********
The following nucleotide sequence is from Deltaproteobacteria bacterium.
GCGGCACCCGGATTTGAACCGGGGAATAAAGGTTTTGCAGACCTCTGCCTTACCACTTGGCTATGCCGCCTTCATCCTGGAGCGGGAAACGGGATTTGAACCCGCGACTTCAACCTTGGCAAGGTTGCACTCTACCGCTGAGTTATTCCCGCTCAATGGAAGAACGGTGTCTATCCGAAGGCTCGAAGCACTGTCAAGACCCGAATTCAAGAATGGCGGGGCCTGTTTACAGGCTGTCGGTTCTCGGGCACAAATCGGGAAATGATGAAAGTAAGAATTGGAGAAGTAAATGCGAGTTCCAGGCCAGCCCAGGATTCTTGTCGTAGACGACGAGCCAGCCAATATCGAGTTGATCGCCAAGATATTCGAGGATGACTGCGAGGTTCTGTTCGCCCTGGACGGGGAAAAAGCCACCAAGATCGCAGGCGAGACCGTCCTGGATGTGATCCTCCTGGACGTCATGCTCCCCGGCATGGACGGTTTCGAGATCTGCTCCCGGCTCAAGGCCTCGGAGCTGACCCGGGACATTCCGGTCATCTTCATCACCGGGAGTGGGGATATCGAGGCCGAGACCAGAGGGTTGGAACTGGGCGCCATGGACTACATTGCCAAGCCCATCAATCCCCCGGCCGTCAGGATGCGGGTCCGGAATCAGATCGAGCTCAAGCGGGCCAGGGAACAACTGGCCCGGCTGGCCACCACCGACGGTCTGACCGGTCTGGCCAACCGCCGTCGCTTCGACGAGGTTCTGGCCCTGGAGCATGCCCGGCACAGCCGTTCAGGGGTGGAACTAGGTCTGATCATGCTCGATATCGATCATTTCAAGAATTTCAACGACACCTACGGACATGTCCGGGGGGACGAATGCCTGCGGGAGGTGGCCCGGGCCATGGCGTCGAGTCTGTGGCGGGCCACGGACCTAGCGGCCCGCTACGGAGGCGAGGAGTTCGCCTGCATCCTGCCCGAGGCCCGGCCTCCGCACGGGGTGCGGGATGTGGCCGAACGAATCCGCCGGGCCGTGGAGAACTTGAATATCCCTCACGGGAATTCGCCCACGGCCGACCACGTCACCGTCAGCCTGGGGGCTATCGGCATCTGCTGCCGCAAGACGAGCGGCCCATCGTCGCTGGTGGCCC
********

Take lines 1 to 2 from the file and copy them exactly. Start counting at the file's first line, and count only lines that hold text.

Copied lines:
The following nucleotide sequence is from Deltaproteobacteria bacterium.
GCGGCACCCGGATTTGAACCGGGGAATAAAGGTTTTGCAGACCTCTGCCTTACCACTTGGCTATGCCGCCTTCATCCTGGAGCGGGAAACGGGATTTGAACCCGCGACTTCAACCTTGGCAAGGTTGCACTCTACCGCTGAGTTATTCCCGCTCAATGGAAGAACGGTGTCTATCCGAAGGCTCGAAGCACTGTCAAGACCCGAATTCAAGAATGGCGGGGCCTGTTTACAGGCTGTCGGTTCTCGGGCACAAATCGGGAAATGATGAAAGTAAGAATTGGAGAAGTAAATGCGAGTTCCAGGCCAGCCCAGGATTCTTGTCGTAGACGACGAGCCAGCCAATATCGAGTTGATCGCCAAGATATTCGAGGATGACTGCGAGGTTCTGTTCGCCCTGGACGGGGAAAAAGCCACCAAGATCGCAGGCGAGACCGTCCTGGATGTGATCCTCCTGGACGTCATGCTCCCCGGCATGGACGGTTTCGAGATCTGCTCCCGGCTCAAGGCCTCGGAGCTGACCCGGGACATTCCGGTCATCTTCATCACCGGGAGTGGGGATATCGAGGCCGAGACCAGAGGGTTGGAACTGGGCGCCATGGACTACATTGCCAAGCCCATCAATCCCCCGGCCGTCAGGATGCGGGTCCGGAATCAGATCGAGCTCAAGCGGGCCAGGGAACAACTGGCCCGGCTGGCCACCACCGACGGTCTGACCGGTCTGGCCAACCGCCGTCGCTTCGACGAGGTTCTGGCCCTGGAGCATGCCCGGCACAGCCGTTCAGGGGTGGAACTAGGTCTGATCATGCTCGATATCGATCATTTCAAGAATTTCAACGACACCTACGGACATGTCCGGGGGGACGAATGCCTGCGGGAGGTGGCCCGGGCCATGGCGTCGAGTCTGTGGCGGGCCACGGACCTAGCGGCCCGCTACGGAGGCGAGGAGTTCGCCTGCATCCTGCCCGAGGCCCGGCCTCCGCACGGGGTGCGGGATGTGGCCGAACGAATCCGCCGGGCCGTGGAGAACTTGAATATCCCTCACGGGAATTCGCCCACGGCCGACCACGTCACCGTCAGCCTGGGGGCTATCGGCATCTGCTGCCGCAAGACGAGCGGCCCATCGTCGCTGGTGGCCC